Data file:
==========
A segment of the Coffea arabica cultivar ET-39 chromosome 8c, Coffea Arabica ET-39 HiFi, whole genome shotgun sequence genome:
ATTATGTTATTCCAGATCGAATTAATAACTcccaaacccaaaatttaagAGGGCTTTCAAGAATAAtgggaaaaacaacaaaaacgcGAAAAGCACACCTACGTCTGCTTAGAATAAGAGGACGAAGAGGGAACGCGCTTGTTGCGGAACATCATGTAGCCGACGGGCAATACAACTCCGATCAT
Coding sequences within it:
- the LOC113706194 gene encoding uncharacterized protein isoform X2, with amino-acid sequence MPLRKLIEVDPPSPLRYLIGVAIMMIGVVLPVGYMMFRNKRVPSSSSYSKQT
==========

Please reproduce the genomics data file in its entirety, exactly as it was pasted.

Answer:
A segment of the Coffea arabica cultivar ET-39 chromosome 8c, Coffea Arabica ET-39 HiFi, whole genome shotgun sequence genome:
ATTATGTTATTCCAGATCGAATTAATAACTcccaaacccaaaatttaagAGGGCTTTCAAGAATAAtgggaaaaacaacaaaaacgcGAAAAGCACACCTACGTCTGCTTAGAATAAGAGGACGAAGAGGGAACGCGCTTGTTGCGGAACATCATGTAGCCGACGGGCAATACAACTCCGATCAT
Coding sequences within it:
- the LOC113706194 gene encoding uncharacterized protein isoform X2, with amino-acid sequence MPLRKLIEVDPPSPLRYLIGVAIMMIGVVLPVGYMMFRNKRVPSSSSYSKQT